Communication. Because the team is so small I have to be constantly talking to everyone and guiding them as to what needs to be done. I am on all the shoots that we do, directing videos, guiding the photographers, or just being there to talk to the talent – explaining why we're doing something, or why the lighting and set looks a certain way. That's actually a big part of what I do, and something that I've always thought was necessary for my job.
“As a producer in creative agencies, you’re the middle man to the client.”
Collaboration. As a producer in creative agencies, you’re the middle man to the client, director, photographer, DOP, make-up, talent and so forth. You’re the go-to person for most things related to that project. This means that part of my role is working collaboratively to generate ideas that move brands forward. It’s very satisfying to be able to work with so many people in different fields.
For Bone Soda in particular, the role is very collaborative. There’s only six of us, and it’s very much a passion project that we’re trying to turn into a profitable business. From events to brand activations, we’re very much all sharing ideas constantly and bringing it to people that can help us execute it if we can’t do it ourselves.
You recently made the jump from producer to creative director – can you tell us how this came about?
I worked in production for three or four years, and even during my first job, people saw that I could do something more than produce. I used production as the base-level of my work, and did more with the opportunities jobs gave me.
A lot of the creative for the videos I did at Boiler Room came from me; I would be writing creative mood boards, working with directors, musicians, and basically doing what a creative director would whilst also producing. That’s something I always really enjoyed. When I joined Kyra, I explained more about the work that I do outside my regular job, and I guess they took that gamble and believed in me to give me that job title.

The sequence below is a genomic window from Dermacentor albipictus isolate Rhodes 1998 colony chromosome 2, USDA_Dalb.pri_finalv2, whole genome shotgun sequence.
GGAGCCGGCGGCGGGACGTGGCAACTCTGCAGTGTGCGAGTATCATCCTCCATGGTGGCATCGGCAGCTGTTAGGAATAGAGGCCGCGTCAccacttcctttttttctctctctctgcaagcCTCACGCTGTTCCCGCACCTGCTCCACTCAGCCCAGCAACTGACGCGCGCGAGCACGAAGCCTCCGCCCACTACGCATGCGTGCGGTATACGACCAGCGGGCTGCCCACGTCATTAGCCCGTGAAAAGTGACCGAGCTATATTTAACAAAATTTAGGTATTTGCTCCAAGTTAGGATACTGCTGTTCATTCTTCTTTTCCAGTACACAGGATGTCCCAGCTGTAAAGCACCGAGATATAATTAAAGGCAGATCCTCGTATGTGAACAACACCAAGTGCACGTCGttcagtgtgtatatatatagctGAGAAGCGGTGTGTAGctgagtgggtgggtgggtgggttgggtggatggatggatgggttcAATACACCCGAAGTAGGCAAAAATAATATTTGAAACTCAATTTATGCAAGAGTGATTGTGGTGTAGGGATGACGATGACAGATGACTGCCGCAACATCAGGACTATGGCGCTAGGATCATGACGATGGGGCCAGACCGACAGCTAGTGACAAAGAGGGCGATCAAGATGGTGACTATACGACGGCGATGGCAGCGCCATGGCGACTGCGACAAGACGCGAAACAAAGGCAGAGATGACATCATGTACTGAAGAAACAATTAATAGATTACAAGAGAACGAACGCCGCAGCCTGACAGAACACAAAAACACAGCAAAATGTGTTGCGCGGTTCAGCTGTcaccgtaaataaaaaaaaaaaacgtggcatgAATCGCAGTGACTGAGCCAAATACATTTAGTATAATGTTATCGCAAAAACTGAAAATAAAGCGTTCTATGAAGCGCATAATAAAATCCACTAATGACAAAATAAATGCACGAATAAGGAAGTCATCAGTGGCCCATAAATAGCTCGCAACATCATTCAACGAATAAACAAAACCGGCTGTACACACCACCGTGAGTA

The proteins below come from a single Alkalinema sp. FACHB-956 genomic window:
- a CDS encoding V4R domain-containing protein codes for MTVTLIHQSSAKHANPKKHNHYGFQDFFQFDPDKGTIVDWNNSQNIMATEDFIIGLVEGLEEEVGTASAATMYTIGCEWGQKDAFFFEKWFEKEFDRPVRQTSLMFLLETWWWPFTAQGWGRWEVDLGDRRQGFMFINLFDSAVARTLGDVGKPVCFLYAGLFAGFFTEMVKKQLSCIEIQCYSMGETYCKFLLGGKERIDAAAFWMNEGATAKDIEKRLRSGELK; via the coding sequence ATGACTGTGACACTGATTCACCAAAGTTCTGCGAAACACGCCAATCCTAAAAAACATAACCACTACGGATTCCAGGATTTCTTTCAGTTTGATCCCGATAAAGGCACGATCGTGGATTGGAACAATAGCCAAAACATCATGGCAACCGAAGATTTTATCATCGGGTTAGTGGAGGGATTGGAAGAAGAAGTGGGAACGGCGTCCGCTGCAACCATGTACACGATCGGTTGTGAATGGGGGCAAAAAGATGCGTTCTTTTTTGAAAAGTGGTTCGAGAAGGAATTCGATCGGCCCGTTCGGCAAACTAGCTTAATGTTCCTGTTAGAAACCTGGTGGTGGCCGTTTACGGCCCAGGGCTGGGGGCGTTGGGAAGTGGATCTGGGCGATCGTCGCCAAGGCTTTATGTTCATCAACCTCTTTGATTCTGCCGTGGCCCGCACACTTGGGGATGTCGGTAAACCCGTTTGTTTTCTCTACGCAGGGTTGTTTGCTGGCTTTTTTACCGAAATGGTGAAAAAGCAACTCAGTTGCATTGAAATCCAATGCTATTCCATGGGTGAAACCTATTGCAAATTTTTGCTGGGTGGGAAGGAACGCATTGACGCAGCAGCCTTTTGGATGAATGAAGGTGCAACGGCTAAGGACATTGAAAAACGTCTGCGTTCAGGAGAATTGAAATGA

Are you currently working on any personal projects?
I have many on the back burner. I have some photo series I want to publish, a couple of photo books to put together, and two short film scripts to develop.
I also freelance as a videographer when I the time, simply because I enjoy it and it takes me travelling. I just finished three episodes of a series with UEFA. I worked with a really good director, James Willis and production company, Bullion.
I started in videography when I was 14 or 15. I came to London from my homeland, Portugal, when I was 12, and there was a group of people who would make videos. It was a good way for me to make friends, as I found a way to help them out. I’d always be filming or in front of camera and helping editing.
I’m also working on a record label, that does consultancy and live events and shows. We recently went to Cape Town to do a big show with Slow Thai, and a mixture of local South African artists.
What tools do you use most for your work?
iPhone, (it’s more essential than my Mac!), WhatsApp, Facebook Messenger, Photoshop, Keynote, Instagram, Apple Mail, Text Edit, Spotify. My Moleskine is also very essential for my to-do lists. I've tried Evernote and Notes and all these things, but nothing works as well as my book. I also use it also for sketching photo or video compositions and set designs.